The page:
Someone wrote that as an article in Forbes (online) — it tries to make the point that access at work to Facebook and Twitter and LinkedIn will be the kinds of things that will allow organizations to excel. He says, in part, on “The Best Practice myth” that “… companies continue using “best practices” as a tool to stop technology, and productivity improvement, adoption.”

Not using “best practices” is what will save us from poor long–term organizational performance, apparently. It attempts to make the link to the issues of using PCs in the 1980s and that companies that used best practices stayed behind the curve on improvement… The use of “Best Practices” in this article is just so limited and constrained, not at all what most of my peers in our old “behavioral performance management and productivity improvement” groups would even remotely label as such.

When there was that Big Push for ISO 9000 and the like, the drive to document everything was a real impediment to any kind of workplace innovation, since the requirement was viewed as keeping all processes uniform — the irony was that quality was NOT a requirement, just consistency. It was a real dead duck in regards to improvement and innovation and large forces of internal accountants were driven to keep control.

It is like that old ISO 9000 joke about the guy and the dog and the automated factory… The guy’s job was to feed the dog and the dog’s role was to keep the guy from touching anything…

I think that a workforce focused on using real behavioral Best Practices would be continuously and intrinsically motivated to keep looking for new alternatives for improvement. Innovation will come from understanding what the exemplary performers are doing differently than all others and rolling out those behaviors to the rest of the workforce. THAT is a Best Practice, I think. Not resisting innovation. People have always been looking for innovations where they work:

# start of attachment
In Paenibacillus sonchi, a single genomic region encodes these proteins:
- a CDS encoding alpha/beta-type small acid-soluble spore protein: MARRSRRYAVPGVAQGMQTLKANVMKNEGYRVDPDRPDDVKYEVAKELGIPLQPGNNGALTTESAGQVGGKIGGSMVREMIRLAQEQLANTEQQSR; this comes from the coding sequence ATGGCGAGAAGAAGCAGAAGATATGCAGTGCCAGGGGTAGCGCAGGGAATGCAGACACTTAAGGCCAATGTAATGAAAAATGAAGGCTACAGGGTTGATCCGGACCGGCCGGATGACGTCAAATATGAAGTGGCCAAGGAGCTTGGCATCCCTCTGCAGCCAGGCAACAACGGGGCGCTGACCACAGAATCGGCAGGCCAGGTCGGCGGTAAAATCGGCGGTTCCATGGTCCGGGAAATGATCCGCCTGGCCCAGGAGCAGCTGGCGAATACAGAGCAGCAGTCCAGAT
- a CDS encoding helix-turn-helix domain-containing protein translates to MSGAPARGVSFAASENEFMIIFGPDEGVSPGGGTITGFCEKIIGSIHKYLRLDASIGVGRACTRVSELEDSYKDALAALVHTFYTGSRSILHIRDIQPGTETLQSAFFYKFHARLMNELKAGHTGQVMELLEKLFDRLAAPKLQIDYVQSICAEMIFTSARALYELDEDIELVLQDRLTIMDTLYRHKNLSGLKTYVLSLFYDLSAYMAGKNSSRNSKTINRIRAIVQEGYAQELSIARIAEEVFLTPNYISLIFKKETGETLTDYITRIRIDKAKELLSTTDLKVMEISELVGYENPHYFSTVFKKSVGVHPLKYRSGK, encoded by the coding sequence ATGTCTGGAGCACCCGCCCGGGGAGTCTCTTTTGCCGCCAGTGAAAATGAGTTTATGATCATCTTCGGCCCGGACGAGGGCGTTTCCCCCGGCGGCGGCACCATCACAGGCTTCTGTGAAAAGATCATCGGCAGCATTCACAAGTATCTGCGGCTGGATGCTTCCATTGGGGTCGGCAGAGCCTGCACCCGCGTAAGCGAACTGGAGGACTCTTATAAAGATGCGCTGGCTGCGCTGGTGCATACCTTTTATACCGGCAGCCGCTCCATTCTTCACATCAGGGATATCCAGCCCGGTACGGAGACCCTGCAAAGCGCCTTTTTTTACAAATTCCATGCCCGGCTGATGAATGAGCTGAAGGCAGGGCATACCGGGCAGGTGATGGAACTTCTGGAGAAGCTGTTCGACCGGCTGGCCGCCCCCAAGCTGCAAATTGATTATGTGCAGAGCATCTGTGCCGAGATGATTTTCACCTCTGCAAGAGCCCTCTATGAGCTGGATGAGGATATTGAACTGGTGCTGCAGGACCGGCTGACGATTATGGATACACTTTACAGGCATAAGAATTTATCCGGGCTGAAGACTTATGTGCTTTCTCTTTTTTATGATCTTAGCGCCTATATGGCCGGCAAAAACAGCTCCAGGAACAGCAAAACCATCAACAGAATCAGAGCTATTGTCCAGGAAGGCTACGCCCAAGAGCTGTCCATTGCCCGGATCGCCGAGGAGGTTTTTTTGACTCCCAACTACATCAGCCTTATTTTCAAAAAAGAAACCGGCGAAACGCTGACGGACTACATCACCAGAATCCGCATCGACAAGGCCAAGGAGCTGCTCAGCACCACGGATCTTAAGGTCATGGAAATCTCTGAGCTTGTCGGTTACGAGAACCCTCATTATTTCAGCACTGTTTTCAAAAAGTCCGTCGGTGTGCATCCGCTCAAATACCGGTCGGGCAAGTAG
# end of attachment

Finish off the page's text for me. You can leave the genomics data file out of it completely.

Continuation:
People have always been looking for better ways to do things

People have always been looking for better ways to do things

The old Quality Guys used to talk about having done Continuous Process Improvement.

The irony of that was that they focused on COMPLETING that job. I would rattle their brains by always reminding them to do Continuous Continuous Improvement, that advice from The Department of Redundancy Department.

Continuous improvement of any kind should be a continuous improvement. Using behavioral Best Practices should mean that there are always new Best Practices around for people to integrate into their performance repertoires to improve results.

In my cartoon vernacular, we talk about the reality that the Round Wheels of Today become the Square Wheels of Tomorrow. Ya gotta just keep on putting round wheels on the wagon to keep making progress forward…

See some cartoon stuff and some articles and my Godzilla Meets Bambi animated cartoon on innovation at


For the FUN of It!

Scott small pic

Dr. Scott Simmerman is a designer of team building games and organization improvement tools. Managing Partner of Performance Management Company since 1984, he is an experienced presenter and consultant.

You can reach Scott

Follow Scott’s posts on Pinterest: